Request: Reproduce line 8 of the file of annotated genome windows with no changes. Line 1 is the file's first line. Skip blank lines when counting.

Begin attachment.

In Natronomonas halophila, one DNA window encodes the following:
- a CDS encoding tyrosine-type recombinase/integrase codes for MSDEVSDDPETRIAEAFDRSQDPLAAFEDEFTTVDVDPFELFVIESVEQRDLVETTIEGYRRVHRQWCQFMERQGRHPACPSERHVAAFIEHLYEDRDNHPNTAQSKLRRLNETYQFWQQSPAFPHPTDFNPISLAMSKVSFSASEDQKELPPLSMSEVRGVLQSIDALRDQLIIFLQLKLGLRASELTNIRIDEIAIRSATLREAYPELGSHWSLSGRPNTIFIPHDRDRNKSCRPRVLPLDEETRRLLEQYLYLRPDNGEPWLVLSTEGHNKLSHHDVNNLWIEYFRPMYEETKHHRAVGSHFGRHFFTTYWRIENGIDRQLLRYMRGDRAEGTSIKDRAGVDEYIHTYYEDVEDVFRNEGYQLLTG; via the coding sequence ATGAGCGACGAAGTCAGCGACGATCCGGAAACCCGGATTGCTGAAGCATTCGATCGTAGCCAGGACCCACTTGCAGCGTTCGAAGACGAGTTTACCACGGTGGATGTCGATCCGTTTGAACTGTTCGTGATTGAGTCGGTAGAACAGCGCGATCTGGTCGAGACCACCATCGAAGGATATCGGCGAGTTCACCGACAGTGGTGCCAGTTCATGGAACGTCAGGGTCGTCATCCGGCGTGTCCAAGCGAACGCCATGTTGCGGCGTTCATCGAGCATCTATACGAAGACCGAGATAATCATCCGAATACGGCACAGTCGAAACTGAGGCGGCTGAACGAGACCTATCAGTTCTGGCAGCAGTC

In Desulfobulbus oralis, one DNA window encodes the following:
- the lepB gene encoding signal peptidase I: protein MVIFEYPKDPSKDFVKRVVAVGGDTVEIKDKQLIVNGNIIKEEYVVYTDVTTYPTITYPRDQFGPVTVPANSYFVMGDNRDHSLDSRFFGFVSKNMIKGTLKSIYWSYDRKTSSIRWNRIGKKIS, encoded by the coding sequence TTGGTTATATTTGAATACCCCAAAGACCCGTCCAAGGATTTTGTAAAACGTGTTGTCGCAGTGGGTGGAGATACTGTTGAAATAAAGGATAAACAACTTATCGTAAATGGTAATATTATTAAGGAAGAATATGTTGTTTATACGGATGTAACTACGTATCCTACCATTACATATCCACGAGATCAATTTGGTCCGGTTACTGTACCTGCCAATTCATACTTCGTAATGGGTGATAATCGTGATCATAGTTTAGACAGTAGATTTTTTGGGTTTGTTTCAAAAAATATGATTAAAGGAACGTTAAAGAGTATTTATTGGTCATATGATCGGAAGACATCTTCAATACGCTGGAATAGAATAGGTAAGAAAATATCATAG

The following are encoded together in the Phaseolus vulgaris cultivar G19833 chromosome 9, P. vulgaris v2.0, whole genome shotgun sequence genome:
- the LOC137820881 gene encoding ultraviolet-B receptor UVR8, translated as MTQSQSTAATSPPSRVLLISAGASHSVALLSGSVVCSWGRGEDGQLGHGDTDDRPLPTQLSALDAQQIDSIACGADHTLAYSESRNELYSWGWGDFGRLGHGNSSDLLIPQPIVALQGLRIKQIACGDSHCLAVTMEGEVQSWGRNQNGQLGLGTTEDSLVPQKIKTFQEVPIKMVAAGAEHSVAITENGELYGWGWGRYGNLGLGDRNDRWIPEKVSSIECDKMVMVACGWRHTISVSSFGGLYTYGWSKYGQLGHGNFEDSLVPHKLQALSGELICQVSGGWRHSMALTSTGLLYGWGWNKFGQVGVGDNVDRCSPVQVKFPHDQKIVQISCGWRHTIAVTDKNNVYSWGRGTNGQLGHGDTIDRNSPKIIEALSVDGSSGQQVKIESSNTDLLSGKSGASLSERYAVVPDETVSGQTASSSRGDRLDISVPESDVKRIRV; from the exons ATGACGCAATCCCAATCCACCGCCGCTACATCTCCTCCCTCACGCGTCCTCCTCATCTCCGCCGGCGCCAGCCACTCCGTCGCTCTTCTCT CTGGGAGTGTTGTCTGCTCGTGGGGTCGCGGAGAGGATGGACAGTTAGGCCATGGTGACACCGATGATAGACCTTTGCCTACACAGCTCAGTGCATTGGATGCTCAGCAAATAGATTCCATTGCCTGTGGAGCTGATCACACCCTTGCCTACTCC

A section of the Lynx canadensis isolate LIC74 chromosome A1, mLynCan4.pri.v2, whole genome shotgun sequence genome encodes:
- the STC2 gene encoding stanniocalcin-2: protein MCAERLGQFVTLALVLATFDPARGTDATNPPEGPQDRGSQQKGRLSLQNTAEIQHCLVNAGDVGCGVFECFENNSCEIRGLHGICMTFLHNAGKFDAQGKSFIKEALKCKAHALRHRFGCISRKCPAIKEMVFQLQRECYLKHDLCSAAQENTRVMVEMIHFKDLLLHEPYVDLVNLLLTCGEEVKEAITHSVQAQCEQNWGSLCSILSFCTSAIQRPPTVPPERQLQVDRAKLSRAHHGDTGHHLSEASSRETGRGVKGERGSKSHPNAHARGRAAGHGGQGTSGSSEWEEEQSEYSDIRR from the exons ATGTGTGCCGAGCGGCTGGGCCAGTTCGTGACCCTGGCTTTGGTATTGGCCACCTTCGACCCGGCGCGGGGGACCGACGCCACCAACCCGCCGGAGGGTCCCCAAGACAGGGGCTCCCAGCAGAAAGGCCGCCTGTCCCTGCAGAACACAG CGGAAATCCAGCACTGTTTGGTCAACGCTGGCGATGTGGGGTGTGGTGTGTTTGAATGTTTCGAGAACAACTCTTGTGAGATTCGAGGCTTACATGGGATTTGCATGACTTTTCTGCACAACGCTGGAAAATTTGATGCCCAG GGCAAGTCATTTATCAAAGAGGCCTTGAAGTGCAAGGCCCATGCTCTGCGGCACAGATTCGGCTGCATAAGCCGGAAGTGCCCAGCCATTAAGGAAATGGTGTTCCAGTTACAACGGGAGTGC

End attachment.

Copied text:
- the STC2 gene encoding stanniocalcin-2: protein MCAERLGQFVTLALVLATFDPARGTDATNPPEGPQDRGSQQKGRLSLQNTAEIQHCLVNAGDVGCGVFECFENNSCEIRGLHGICMTFLHNAGKFDAQGKSFIKEALKCKAHALRHRFGCISRKCPAIKEMVFQLQRECYLKHDLCSAAQENTRVMVEMIHFKDLLLHEPYVDLVNLLLTCGEEVKEAITHSVQAQCEQNWGSLCSILSFCTSAIQRPPTVPPERQLQVDRAKLSRAHHGDTGHHLSEASSRETGRGVKGERGSKSHPNAHARGRAAGHGGQGTSGSSEWEEEQSEYSDIRR from the exons ATGTGTGCCGAGCGGCTGGGCCAGTTCGTGACCCTGGCTTTGGTATTGGCCACCTTCGACCCGGCGCGGGGGACCGACGCCACCAACCCGCCGGAGGGTCCCCAAGACAGGGGCTCCCAGCAGAAAGGCCGCCTGTCCCTGCAGAACACAG CGGAAATCCAGCACTGTTTGGTCAACGCTGGCGATGTGGGGTGTGGTGTGTTTGAATGTTTCGAGAACAACTCTTGTGAGATTCGAGGCTTACATGGGATTTGCATGACTTTTCTGCACAACGCTGGAAAATTTGATGCCCAG GGCAAGTCATTTATCAAAGAGGCCTTGAAGTGCAAGGCCCATGCTCTGCGGCACAGATTCGGCTGCATAAGCCGGAAGTGCCCAGCCATTAAGGAAATGGTGTTCCAGTTACAACGGGAGTGC